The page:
Facebook Welcomes Newbies With Privacy Grand Tour
Nov 5, 2012 11:21 AM PT
Facebook has rolled out a new round of security features intended to better educate new users about what information they can keep private and how.
Now, when a new user signs up for the site, they will have the option to go on an online privacy tour to get information on the site's privacy policies. It will include descriptions of how third-party applications and games access user data and suggestions on how to keep certain information as private as possible.
The tour also features information on tagging people or things in photos, including the notice that if someone tags you, you will be notified, and vice versa.
The updated features also allow Facebook users to select an audience for personal data including a user's school or employer. Existing users will be able to adjust these settings by choosing "update info" on their profile pages, and new users will receive a prompt to choose their settings during the sign-up process. The update started rolling out Friday.
Facebook did not respond to our request for further details.
Been Here Before
This is not Facebook's first round of privacy adjustments. The site has taken heat from consumer advocacy groups and privacy proponents before for allowing outsiders to access too much personal information and for not educating consumers on how their data could be used.
Facebook took the recommendations of the Irish Data Protection Commissioner's Office into consideration when developing the new privacy settings. Since its European operations are in Dublin, the office is the regulatory oversight committee for all users outside of the U.S. and Canada.
Last year, the commissioner of the agency looked into Facebook's privacy policies and recommended that it better educate users on how their information could be used.
It urged Facebook to reconsider some of the facial recognition software it uses to tag photos and warned that it should not rely on third-party developers to keep user information secure and private.
Facebook also settled a case with the U.S. Federal Trade Commission where the company agreed to change the way it keeps user information private.
This Time's the Charm?
This latest round of improvements is only a step in the right direction, especially since it is focusing on the site's newest joiners, said Renay San Miguel, chief content officer for Splash Media.
"Newbies to Facebook can be some of the biggest security risks regarding what information they might disclose to the social network, and how receptive some can be to social engineering tricks," he told TechNewsWorld. "Facebook is always going to have its privacy critics, and it does have a checkered history when it comes to this vital topic, but any attempts to give users more help with this should be appreciated and noted."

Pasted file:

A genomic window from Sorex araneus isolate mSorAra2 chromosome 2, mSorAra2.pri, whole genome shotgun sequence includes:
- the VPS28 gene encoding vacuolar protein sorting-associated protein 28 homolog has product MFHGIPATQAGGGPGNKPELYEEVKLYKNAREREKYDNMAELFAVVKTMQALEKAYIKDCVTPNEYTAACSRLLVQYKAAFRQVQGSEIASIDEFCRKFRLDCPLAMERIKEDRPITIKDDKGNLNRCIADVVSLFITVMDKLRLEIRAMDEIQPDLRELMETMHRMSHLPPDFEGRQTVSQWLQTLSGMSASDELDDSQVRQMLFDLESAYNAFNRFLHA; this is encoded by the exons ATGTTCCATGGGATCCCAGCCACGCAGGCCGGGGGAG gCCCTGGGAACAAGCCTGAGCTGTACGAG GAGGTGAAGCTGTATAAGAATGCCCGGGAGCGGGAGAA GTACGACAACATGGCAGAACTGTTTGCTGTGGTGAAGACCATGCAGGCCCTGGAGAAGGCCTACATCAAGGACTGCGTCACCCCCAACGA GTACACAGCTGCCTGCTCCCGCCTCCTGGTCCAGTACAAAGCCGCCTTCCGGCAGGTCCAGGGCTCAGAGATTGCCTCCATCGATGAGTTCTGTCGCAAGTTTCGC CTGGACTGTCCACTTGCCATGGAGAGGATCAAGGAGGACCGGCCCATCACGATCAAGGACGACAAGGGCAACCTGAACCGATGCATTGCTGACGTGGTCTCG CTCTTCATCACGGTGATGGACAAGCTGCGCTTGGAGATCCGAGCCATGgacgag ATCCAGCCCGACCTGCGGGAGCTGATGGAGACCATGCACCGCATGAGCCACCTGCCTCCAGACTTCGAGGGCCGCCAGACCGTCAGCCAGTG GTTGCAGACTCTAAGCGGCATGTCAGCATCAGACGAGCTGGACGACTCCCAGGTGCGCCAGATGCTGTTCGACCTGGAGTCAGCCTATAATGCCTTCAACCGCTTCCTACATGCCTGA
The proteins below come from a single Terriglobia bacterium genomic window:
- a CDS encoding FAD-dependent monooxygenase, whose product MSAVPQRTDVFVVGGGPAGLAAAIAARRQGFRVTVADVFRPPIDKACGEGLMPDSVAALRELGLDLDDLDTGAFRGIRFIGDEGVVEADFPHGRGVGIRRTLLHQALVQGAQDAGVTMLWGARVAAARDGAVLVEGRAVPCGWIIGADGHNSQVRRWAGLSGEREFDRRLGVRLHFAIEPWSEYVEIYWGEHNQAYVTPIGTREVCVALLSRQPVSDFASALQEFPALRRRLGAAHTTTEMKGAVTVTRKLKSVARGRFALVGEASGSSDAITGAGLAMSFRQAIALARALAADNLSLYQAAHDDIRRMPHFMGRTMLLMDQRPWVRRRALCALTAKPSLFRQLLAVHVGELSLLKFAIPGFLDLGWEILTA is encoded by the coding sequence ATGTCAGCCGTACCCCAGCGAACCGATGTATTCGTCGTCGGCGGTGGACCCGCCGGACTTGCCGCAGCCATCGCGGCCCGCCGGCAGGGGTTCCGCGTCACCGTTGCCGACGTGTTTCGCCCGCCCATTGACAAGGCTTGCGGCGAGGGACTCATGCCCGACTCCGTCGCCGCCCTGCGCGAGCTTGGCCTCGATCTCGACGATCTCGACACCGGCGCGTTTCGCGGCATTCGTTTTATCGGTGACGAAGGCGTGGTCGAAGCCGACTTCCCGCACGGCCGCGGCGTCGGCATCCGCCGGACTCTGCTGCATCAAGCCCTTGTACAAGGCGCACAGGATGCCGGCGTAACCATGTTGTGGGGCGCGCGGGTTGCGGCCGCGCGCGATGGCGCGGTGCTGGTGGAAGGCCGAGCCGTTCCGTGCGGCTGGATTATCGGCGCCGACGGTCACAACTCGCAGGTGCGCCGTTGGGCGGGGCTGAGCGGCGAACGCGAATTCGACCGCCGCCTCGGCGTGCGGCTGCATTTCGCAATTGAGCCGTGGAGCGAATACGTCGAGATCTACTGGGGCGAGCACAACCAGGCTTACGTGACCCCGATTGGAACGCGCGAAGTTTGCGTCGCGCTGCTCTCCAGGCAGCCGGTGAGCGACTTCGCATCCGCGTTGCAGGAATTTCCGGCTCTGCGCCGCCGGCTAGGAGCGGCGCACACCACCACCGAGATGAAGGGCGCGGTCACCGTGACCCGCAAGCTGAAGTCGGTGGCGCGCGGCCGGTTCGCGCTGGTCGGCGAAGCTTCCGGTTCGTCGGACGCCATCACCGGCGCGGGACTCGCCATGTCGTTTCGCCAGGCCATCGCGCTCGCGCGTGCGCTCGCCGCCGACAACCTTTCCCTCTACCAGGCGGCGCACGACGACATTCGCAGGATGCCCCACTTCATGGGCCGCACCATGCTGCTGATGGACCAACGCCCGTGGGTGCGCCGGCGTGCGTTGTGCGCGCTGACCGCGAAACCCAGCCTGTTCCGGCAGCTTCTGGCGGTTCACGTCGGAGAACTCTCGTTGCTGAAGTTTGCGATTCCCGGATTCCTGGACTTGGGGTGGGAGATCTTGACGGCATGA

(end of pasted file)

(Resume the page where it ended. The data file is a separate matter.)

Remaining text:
This latest round of improvements is a step in the right direction, said Internet marketing expert Brian Carter. It may have taken the company a while to get to where their privacy policies are good enough to please consumers, but it is certainly getting there, he pointed out.
"It's good to educate users how Facebook privacy features work," he told TechNewsWord. "I think there is a generational subset Facebook will always have trouble with -- some of those who grew up without computers find many interface features confusing. Many of the digital natives don't understand why someone wouldn't understand the features already."
That doesn't mean the tension surrounding Facebook and its privacy settings is over, Carter noted, but for now the company seems to be making privacy a priority. What's more, in an age when computer use is becoming more of a part of daily activities, it is crucial that the consumer take some of the responsibility in keeping their information private.
"In my opinion, the privacy issues were already dealt with previously," he observed. "A website a billion people's private information will always cause some worry for some people. What if hackers expose my private data, and so on. I think that for any Facebook privacy concerns, the ball was already in the user's court."